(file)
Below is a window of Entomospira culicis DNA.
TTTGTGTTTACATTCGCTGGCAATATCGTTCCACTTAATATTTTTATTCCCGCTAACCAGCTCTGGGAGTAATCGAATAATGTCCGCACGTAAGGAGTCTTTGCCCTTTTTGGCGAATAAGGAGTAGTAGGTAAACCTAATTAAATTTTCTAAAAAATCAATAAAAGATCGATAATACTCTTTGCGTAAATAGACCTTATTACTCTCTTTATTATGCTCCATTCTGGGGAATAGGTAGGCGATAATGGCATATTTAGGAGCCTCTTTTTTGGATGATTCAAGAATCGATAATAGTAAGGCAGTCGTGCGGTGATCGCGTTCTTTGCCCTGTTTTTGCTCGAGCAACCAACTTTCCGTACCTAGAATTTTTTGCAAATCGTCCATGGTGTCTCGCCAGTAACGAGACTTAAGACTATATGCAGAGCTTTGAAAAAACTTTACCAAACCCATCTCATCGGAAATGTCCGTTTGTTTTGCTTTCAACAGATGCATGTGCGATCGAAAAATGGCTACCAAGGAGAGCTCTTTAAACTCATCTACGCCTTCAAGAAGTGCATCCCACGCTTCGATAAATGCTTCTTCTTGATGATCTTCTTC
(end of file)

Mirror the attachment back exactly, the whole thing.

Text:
Below is a window of Entomospira culicis DNA.
TTTGTGTTTACATTCGCTGGCAATATCGTTCCACTTAATATTTTTATTCCCGCTAACCAGCTCTGGGAGTAATCGAATAATGTCCGCACGTAAGGAGTCTTTGCCCTTTTTGGCGAATAAGGAGTAGTAGGTAAACCTAATTAAATTTTCTAAAAAATCAATAAAAGATCGATAATACTCTTTGCGTAAATAGACCTTATTACTCTCTTTATTATGCTCCATTCTGGGGAATAGGTAGGCGATAATGGCATATTTAGGAGCCTCTTTTTTGGATGATTCAAGAATCGATAATAGTAAGGCAGTCGTGCGGTGATCGCGTTCTTTGCCCTGTTTTTGCTCGAGCAACCAACTTTCCGTACCTAGAATTTTTTGCAAATCGTCCATGGTGTCTCGCCAGTAACGAGACTTAAGACTATATGCAGAGCTTTGAAAAAACTTTACCAAACCCATCTCATCGGAAATGTCCGTTTGTTTTGCTTTCAACAGATGCATGTGCGATCGAAAAATGGCTACCAAGGAGAGCTCTTTAAACTCATCTACGCCTTCAAGAAGTGCATCCCACGCTTCGATAAATGCTTCTTCTTGATGATCTTCTTC